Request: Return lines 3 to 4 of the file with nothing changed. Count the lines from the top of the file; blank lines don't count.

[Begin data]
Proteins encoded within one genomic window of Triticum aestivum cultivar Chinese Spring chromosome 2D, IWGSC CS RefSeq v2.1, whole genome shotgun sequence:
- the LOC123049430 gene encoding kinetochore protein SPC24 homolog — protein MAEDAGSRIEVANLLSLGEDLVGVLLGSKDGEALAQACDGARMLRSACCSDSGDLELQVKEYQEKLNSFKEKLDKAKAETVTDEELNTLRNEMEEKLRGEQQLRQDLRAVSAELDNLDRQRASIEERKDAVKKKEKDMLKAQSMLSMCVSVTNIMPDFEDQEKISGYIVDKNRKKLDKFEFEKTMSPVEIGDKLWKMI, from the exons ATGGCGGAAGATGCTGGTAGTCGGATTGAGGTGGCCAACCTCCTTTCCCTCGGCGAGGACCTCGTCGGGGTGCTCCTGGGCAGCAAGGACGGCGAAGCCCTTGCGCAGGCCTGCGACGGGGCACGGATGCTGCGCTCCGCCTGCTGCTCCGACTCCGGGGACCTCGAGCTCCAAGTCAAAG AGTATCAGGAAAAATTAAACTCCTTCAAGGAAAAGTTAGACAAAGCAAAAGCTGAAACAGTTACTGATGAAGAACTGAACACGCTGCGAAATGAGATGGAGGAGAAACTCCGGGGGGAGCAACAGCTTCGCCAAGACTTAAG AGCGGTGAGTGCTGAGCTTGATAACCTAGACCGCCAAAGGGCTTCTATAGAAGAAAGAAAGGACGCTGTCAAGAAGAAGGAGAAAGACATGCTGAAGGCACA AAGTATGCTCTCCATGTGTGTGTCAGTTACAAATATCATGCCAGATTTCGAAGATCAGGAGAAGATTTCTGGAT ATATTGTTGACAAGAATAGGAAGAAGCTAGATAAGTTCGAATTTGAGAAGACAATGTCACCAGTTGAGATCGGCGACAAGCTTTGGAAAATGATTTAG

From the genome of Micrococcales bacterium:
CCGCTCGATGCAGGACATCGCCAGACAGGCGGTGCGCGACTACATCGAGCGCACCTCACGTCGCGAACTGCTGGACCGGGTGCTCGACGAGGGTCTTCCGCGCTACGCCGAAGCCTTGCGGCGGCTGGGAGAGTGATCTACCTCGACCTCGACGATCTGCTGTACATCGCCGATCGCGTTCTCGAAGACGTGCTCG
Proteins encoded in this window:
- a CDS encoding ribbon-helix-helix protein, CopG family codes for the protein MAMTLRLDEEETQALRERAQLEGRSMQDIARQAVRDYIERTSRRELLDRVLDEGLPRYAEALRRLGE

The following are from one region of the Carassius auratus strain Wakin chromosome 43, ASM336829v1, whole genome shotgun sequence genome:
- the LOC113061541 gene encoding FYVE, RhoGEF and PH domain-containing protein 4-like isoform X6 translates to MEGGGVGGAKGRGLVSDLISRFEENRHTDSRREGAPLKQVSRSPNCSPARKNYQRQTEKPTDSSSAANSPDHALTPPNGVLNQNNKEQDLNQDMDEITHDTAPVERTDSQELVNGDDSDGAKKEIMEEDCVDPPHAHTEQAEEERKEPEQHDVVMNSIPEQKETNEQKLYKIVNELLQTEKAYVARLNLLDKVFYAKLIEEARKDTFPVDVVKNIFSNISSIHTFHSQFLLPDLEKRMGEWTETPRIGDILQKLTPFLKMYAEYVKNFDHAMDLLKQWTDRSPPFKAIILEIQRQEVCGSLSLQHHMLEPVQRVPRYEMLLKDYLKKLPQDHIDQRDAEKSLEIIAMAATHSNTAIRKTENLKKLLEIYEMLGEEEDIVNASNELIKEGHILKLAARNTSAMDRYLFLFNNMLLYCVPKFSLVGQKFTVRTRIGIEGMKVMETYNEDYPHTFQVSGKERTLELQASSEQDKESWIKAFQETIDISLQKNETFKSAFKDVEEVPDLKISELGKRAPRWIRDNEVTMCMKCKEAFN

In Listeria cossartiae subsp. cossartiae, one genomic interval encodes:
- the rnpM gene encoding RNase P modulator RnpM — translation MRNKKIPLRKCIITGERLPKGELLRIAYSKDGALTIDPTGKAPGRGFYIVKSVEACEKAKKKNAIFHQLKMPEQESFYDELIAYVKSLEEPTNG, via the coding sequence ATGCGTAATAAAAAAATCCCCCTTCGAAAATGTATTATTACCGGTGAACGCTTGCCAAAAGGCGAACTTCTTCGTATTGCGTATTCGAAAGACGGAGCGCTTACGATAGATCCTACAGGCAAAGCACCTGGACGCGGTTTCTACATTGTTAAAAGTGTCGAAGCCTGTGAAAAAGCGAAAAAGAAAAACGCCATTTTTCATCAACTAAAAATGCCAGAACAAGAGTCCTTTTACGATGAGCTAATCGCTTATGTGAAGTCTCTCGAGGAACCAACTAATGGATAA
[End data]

From the genome of Micrococcales bacterium:
CCGCTCGATGCAGGACATCGCCAGACAGGCGGTGCGCGACTACATCGAGCGCACCTCACGTCGCGAACTGCTGGACCGGGTGCTCGACGAGGGTCTTCCGCGCTACGCCGAAGCCTTGCGGCGGCTGGGAGAGTGATCTACCTCGACCTCGACGATCTGCTGTACATCGCCGATCGCGTTCTCGAAGACGTGCTCG